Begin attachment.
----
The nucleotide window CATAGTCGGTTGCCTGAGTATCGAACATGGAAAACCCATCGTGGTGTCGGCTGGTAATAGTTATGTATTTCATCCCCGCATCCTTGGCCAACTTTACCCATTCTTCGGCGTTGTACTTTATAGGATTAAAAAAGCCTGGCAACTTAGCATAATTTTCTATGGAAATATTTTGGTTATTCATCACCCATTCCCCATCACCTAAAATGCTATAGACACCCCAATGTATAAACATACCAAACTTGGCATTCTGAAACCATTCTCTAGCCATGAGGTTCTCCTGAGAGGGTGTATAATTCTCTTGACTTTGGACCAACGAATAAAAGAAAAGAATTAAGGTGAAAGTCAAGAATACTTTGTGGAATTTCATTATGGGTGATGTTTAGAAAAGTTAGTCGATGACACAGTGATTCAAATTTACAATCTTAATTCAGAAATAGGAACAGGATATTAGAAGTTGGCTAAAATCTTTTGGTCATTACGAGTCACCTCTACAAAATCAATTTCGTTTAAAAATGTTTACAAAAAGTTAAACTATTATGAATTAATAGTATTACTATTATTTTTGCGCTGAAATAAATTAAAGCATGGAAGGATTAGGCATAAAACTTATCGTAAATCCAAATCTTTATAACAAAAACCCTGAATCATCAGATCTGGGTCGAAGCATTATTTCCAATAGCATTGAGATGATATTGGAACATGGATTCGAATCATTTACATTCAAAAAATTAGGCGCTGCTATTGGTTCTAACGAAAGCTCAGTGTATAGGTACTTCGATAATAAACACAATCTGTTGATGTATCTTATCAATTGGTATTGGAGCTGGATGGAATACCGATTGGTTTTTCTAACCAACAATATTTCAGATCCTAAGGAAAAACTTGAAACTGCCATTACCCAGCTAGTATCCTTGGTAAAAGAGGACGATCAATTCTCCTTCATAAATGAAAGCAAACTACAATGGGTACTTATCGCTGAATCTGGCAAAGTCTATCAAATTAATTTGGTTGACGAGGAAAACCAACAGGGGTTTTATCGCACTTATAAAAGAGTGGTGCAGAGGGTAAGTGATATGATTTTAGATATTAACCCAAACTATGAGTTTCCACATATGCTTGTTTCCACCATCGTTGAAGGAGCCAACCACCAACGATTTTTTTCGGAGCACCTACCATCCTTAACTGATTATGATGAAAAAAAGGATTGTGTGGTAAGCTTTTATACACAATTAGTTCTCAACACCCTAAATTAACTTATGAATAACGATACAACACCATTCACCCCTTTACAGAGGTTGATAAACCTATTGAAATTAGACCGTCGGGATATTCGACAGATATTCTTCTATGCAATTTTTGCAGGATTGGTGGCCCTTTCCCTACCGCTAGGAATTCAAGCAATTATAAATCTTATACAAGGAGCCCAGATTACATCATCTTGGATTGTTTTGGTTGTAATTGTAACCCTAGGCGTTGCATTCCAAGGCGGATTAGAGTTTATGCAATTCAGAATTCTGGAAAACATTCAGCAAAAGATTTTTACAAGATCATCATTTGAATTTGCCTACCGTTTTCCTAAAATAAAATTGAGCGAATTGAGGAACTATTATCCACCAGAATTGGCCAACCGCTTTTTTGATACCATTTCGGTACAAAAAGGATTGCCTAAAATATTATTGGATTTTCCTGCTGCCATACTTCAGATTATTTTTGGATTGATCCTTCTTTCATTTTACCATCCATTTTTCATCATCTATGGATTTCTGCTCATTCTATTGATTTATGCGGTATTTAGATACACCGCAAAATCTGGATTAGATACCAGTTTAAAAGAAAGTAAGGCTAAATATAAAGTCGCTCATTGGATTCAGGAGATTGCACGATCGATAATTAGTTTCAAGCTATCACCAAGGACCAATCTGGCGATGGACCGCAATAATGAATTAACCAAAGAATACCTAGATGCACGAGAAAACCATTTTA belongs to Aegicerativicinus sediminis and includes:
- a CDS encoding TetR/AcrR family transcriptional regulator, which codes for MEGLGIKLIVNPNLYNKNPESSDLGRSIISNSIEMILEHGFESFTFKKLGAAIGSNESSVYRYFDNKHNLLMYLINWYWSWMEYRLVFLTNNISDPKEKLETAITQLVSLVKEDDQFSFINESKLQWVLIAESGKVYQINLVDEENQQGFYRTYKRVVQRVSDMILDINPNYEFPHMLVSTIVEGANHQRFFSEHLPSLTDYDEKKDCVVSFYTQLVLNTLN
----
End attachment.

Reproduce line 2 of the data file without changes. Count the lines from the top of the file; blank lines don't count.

- a CDS encoding TetR/AcrR family transcriptional regulator, which codes for MEGLGIKLIVNPNLYNKNPESSDLGRSIISNSIEMILEHGFESFTFKKLGAAIGSNESSVYRYFDNKHNLLMYLINWYWSWMEYRLVFLTNNISDPKEKLETAITQLVSLVKEDDQFSFINESKLQWVLIAESGKVYQINLVDEENQQGFYRTYKRVVQRVSDMILDINPNYEFPHMLVSTIVEGANHQRFFSEHLPSLTDYDEKKDCVVSFYTQLVLNTLN